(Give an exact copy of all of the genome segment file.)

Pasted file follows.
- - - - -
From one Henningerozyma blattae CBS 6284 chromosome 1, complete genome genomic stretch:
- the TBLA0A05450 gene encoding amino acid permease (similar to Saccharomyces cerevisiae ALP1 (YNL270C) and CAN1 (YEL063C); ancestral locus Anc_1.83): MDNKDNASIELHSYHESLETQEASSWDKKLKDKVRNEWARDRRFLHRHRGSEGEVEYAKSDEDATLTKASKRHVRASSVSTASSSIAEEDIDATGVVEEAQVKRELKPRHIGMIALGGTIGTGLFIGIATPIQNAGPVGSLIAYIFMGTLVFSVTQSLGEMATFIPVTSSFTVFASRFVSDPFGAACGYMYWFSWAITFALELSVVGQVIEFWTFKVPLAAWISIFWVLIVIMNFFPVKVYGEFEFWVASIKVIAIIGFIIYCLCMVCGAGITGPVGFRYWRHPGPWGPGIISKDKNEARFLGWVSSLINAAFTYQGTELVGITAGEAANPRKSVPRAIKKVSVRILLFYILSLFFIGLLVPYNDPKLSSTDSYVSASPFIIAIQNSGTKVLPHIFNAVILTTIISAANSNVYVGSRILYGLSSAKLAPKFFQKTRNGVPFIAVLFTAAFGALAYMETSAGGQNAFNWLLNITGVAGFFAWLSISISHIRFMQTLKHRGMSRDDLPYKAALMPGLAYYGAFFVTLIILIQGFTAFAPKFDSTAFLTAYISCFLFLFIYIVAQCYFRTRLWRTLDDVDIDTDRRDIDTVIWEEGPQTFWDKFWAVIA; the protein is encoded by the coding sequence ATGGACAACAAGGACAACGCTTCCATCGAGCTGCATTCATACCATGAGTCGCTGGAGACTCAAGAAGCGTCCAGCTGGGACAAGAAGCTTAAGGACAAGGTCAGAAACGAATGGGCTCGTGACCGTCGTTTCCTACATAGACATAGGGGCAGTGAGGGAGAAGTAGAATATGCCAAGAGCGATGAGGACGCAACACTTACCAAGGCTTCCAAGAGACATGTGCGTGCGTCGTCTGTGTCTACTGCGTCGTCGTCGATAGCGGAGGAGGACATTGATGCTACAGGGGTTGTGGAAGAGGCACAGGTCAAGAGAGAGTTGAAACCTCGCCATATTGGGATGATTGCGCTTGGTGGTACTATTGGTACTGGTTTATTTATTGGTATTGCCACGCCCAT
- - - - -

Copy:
From one Henningerozyma blattae CBS 6284 chromosome 1, complete genome genomic stretch:
- the TBLA0A05450 gene encoding amino acid permease (similar to Saccharomyces cerevisiae ALP1 (YNL270C) and CAN1 (YEL063C); ancestral locus Anc_1.83): MDNKDNASIELHSYHESLETQEASSWDKKLKDKVRNEWARDRRFLHRHRGSEGEVEYAKSDEDATLTKASKRHVRASSVSTASSSIAEEDIDATGVVEEAQVKRELKPRHIGMIALGGTIGTGLFIGIATPIQNAGPVGSLIAYIFMGTLVFSVTQSLGEMATFIPVTSSFTVFASRFVSDPFGAACGYMYWFSWAITFALELSVVGQVIEFWTFKVPLAAWISIFWVLIVIMNFFPVKVYGEFEFWVASIKVIAIIGFIIYCLCMVCGAGITGPVGFRYWRHPGPWGPGIISKDKNEARFLGWVSSLINAAFTYQGTELVGITAGEAANPRKSVPRAIKKVSVRILLFYILSLFFIGLLVPYNDPKLSSTDSYVSASPFIIAIQNSGTKVLPHIFNAVILTTIISAANSNVYVGSRILYGLSSAKLAPKFFQKTRNGVPFIAVLFTAAFGALAYMETSAGGQNAFNWLLNITGVAGFFAWLSISISHIRFMQTLKHRGMSRDDLPYKAALMPGLAYYGAFFVTLIILIQGFTAFAPKFDSTAFLTAYISCFLFLFIYIVAQCYFRTRLWRTLDDVDIDTDRRDIDTVIWEEGPQTFWDKFWAVIA; the protein is encoded by the coding sequence ATGGACAACAAGGACAACGCTTCCATCGAGCTGCATTCATACCATGAGTCGCTGGAGACTCAAGAAGCGTCCAGCTGGGACAAGAAGCTTAAGGACAAGGTCAGAAACGAATGGGCTCGTGACCGTCGTTTCCTACATAGACATAGGGGCAGTGAGGGAGAAGTAGAATATGCCAAGAGCGATGAGGACGCAACACTTACCAAGGCTTCCAAGAGACATGTGCGTGCGTCGTCTGTGTCTACTGCGTCGTCGTCGATAGCGGAGGAGGACATTGATGCTACAGGGGTTGTGGAAGAGGCACAGGTCAAGAGAGAGTTGAAACCTCGCCATATTGGGATGATTGCGCTTGGTGGTACTATTGGTACTGGTTTATTTATTGGTATTGCCACGCCCAT